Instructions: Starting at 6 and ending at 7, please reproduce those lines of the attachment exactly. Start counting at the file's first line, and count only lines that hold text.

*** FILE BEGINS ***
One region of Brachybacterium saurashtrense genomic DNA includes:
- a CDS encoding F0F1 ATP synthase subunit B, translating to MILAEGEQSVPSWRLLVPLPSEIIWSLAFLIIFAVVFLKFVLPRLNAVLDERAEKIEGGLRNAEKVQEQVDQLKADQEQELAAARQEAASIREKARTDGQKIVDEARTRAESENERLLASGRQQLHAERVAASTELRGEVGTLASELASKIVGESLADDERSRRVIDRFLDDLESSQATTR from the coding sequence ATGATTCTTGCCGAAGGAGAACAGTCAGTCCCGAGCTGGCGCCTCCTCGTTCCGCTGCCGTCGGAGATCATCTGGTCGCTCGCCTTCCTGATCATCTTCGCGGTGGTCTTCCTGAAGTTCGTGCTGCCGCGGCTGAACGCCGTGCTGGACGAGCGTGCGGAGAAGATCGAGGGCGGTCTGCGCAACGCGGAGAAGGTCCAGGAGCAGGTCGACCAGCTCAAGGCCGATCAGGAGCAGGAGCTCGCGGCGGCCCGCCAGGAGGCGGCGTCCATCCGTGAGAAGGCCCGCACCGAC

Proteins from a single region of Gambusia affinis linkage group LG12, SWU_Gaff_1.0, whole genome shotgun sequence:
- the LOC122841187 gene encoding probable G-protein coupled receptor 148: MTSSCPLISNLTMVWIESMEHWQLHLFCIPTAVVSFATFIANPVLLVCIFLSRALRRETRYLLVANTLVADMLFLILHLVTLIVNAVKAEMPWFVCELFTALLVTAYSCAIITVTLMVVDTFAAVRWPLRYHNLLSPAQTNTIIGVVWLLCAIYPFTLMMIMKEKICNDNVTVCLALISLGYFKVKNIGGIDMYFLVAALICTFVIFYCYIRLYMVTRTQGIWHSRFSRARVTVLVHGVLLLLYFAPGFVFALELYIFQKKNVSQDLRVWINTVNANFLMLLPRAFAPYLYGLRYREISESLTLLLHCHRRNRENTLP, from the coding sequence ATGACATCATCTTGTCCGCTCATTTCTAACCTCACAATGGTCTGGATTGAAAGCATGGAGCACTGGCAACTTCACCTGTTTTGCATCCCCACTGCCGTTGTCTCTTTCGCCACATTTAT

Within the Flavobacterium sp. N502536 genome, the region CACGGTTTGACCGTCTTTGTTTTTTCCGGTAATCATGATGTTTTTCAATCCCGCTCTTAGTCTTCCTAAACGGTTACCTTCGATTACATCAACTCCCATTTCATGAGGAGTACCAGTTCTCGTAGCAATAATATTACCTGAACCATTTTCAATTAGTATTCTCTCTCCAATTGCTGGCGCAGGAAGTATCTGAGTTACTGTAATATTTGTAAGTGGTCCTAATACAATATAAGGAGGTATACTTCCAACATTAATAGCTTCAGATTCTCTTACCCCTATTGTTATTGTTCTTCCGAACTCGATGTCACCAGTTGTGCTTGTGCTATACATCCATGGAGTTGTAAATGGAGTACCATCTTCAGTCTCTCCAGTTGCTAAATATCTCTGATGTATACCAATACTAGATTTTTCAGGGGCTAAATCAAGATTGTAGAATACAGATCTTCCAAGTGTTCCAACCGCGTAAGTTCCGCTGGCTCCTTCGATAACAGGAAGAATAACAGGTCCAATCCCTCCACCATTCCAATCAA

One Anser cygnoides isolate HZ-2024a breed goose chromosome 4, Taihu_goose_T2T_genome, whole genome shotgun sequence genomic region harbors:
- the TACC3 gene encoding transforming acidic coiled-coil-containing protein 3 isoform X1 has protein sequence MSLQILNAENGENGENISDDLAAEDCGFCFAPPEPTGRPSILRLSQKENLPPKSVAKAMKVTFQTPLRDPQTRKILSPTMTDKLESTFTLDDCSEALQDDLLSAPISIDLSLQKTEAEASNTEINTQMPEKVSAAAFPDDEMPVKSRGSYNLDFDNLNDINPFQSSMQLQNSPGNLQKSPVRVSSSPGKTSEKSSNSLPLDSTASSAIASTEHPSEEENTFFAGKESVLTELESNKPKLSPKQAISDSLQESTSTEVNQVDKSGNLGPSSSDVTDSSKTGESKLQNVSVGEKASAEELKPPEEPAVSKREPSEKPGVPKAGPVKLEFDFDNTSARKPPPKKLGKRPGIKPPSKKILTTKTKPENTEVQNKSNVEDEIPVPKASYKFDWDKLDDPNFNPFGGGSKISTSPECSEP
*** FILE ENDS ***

One Anser cygnoides isolate HZ-2024a breed goose chromosome 4, Taihu_goose_T2T_genome, whole genome shotgun sequence genomic region harbors:
- the TACC3 gene encoding transforming acidic coiled-coil-containing protein 3 isoform X1 has protein sequence MSLQILNAENGENGENISDDLAAEDCGFCFAPPEPTGRPSILRLSQKENLPPKSVAKAMKVTFQTPLRDPQTRKILSPTMTDKLESTFTLDDCSEALQDDLLSAPISIDLSLQKTEAEASNTEINTQMPEKVSAAAFPDDEMPVKSRGSYNLDFDNLNDINPFQSSMQLQNSPGNLQKSPVRVSSSPGKTSEKSSNSLPLDSTASSAIASTEHPSEEENTFFAGKESVLTELESNKPKLSPKQAISDSLQESTSTEVNQVDKSGNLGPSSSDVTDSSKTGESKLQNVSVGEKASAEELKPPEEPAVSKREPSEKPGVPKAGPVKLEFDFDNTSARKPPPKKLGKRPGIKPPSKKILTTKTKPENTEVQNKSNVEDEIPVPKASYKFDWDKLDDPNFNPFGGGSKISTSPECSEP